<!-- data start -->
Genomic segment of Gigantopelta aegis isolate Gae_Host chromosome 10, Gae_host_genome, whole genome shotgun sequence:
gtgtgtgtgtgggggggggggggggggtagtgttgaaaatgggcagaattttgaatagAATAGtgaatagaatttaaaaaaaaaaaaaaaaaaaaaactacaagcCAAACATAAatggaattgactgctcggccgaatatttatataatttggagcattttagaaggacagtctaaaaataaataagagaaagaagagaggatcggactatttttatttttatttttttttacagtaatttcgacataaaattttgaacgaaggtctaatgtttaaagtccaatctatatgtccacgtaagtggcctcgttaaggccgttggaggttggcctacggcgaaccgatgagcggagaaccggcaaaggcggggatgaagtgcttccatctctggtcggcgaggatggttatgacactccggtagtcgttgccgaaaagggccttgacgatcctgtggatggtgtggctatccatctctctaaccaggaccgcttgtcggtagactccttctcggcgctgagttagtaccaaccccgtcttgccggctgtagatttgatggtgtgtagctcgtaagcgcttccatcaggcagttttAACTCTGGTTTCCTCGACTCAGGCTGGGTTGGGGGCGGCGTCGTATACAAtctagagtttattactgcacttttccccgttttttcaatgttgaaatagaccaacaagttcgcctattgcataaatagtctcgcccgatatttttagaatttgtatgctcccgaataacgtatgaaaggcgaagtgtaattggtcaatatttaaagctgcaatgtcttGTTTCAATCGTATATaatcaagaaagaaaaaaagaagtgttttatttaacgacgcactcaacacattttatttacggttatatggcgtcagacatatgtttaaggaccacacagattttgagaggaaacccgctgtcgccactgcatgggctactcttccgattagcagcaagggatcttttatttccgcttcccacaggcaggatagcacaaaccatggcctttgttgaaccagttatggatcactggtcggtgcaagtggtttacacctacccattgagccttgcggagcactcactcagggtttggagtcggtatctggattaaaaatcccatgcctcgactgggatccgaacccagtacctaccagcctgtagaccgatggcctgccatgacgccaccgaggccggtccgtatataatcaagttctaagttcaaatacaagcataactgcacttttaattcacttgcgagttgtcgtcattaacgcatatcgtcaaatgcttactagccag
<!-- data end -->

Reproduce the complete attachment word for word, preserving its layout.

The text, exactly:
Genomic segment of Gigantopelta aegis isolate Gae_Host chromosome 10, Gae_host_genome, whole genome shotgun sequence:
gtgtgtgtgtgggggggggggggggggtagtgttgaaaatgggcagaattttgaatagAATAGtgaatagaatttaaaaaaaaaaaaaaaaaaaaaactacaagcCAAACATAAatggaattgactgctcggccgaatatttatataatttggagcattttagaaggacagtctaaaaataaataagagaaagaagagaggatcggactatttttatttttatttttttttacagtaatttcgacataaaattttgaacgaaggtctaatgtttaaagtccaatctatatgtccacgtaagtggcctcgttaaggccgttggaggttggcctacggcgaaccgatgagcggagaaccggcaaaggcggggatgaagtgcttccatctctggtcggcgaggatggttatgacactccggtagtcgttgccgaaaagggccttgacgatcctgtggatggtgtggctatccatctctctaaccaggaccgcttgtcggtagactccttctcggcgctgagttagtaccaaccccgtcttgccggctgtagatttgatggtgtgtagctcgtaagcgcttccatcaggcagttttAACTCTGGTTTCCTCGACTCAGGCTGGGTTGGGGGCGGCGTCGTATACAAtctagagtttattactgcacttttccccgttttttcaatgttgaaatagaccaacaagttcgcctattgcataaatagtctcgcccgatatttttagaatttgtatgctcccgaataacgtatgaaaggcgaagtgtaattggtcaatatttaaagctgcaatgtcttGTTTCAATCGTATATaatcaagaaagaaaaaaagaagtgttttatttaacgacgcactcaacacattttatttacggttatatggcgtcagacatatgtttaaggaccacacagattttgagaggaaacccgctgtcgccactgcatgggctactcttccgattagcagcaagggatcttttatttccgcttcccacaggcaggatagcacaaaccatggcctttgttgaaccagttatggatcactggtcggtgcaagtggtttacacctacccattgagccttgcggagcactcactcagggtttggagtcggtatctggattaaaaatcccatgcctcgactgggatccgaacccagtacctaccagcctgtagaccgatggcctgccatgacgccaccgaggccggtccgtatataatcaagttctaagttcaaatacaagcataactgcacttttaattcacttgcgagttgtcgtcattaacgcatatcgtcaaatgcttactagccag